I remember a time not too long ago driving in my car and just weeping. Going nowhere, I simply wept for an hour, wept for someone in my life who was really struggling and in a very low valley. I used to never cry, I thought it was a sign of weakness and that men weren’t supposed to cry.
Isn’t that what everyone tells us or at least is implied? God has since Fathered my heart and softened it. He’s helped me feel. He’s helped me love more deeply and in so doing, to suffer, and to grieve. It’s hard to describe this journey, but it has involved allowing Holy Spirit to move in my heart more, spending more time in prayer, engaging my story, and naming my wounds.
Are you affected by the pain of the world around you?
I think truly loving and suffering goes hand in hand. Nicholas Wolterstorff in Lament for a Son says this: “But we all suffer. For we all prize and love; and in this present existence of ours, prizing and loving yield suffering. Love in our world is suffering love. Some do not suffer much, though, for they do not love much. Suffering is for the loving. This, said Jesus, is the command of the Holy One: ‘You shall love your neighbor as yourself.’ In commanding us to love, God invites us to suffer.”
Are you affected by your own grieving?
When was the last time you truly wept? Wept over the pain of a sibling or good friend, wept over how the devil so often prevails, wept over the lostness and hurt of the people sitting around you at the coffee shop, wept over death, wept over the shackles and cages that bind so many, wept over your own woundedness?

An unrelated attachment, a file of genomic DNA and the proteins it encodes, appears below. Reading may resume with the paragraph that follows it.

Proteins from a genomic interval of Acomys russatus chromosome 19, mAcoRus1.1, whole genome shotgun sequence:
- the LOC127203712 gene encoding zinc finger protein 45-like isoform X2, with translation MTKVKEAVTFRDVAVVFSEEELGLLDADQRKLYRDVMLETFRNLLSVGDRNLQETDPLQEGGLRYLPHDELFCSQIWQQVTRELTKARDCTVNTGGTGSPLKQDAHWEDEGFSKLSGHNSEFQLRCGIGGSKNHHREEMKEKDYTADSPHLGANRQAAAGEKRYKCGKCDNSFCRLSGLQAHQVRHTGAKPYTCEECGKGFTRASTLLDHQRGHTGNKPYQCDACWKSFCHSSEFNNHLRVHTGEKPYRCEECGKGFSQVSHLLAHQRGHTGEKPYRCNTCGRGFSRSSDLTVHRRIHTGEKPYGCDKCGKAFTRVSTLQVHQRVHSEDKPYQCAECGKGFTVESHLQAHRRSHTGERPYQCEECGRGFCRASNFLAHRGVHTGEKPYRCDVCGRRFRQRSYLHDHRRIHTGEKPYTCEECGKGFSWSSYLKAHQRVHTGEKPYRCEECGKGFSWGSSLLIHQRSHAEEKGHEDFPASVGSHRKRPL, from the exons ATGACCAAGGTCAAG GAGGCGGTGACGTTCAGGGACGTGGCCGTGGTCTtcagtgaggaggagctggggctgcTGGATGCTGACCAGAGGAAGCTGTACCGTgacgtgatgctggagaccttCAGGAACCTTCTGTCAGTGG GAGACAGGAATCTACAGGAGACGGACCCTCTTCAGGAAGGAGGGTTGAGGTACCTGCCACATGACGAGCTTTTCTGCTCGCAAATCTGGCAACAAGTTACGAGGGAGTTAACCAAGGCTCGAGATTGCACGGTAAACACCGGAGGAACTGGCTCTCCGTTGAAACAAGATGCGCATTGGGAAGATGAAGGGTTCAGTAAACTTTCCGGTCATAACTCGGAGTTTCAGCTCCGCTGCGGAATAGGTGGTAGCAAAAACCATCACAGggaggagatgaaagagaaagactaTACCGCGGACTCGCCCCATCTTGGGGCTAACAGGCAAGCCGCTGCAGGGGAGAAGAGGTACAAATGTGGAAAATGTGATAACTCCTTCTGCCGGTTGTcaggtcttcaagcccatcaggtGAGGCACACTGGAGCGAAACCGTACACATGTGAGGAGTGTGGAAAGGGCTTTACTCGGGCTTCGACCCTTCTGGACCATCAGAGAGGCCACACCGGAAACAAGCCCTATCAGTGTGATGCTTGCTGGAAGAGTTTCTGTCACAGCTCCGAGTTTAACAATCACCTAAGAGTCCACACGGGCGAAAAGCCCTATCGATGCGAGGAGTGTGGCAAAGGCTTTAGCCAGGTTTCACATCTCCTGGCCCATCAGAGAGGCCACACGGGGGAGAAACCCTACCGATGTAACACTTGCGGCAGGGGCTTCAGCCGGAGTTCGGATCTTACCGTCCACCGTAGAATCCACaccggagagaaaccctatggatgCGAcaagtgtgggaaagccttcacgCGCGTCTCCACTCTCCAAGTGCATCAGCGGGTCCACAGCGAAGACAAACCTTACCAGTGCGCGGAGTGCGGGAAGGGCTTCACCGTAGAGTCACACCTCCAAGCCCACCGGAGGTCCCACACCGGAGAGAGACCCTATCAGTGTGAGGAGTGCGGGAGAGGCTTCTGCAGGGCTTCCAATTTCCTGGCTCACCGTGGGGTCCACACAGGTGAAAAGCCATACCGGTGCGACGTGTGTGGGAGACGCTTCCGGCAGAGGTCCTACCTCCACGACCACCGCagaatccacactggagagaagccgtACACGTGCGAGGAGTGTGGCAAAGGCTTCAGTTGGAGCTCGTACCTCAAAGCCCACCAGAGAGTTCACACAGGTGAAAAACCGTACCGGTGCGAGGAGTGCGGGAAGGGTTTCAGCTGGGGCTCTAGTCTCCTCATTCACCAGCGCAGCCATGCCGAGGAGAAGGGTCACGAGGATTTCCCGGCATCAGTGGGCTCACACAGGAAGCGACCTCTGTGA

What does this have to do with you as you travel?
My hope is that you open your heart to view the world with new eyes. That you will do something from the pain and hurt you see around you as you travel. That the emotions elicited would prompt you towards action. Perhaps you feel nothing. Nada. You’re numb. If you want to, tell the Father where you’re at and what you want. Moreover, ask Him to give you tears, to give you empathy, to give you deep, gut-wrenching compassion.
My hope is also that as you are away from home you would explore your own woundedness; at least begin the process. Similarly, ask the Father where you’ve been wounded in the past. Where you’ve been sinned against, where you’ve experienced shame and powerlessness. Likewise, your time away can be a time of healing if you want it to.
John Eldredge rightly says, “A wound that goes unacknowledged and unwept is a wound that cannot heal.” Similarly, there’s a lot more going on in your heart than you may know. You have unacknowledged and unwept wounds.
My prayer is that Holy Spirit would begin the process of softening your heart and bringing you to a place of naming and grieving. For your own freedom and for the freedom of others.
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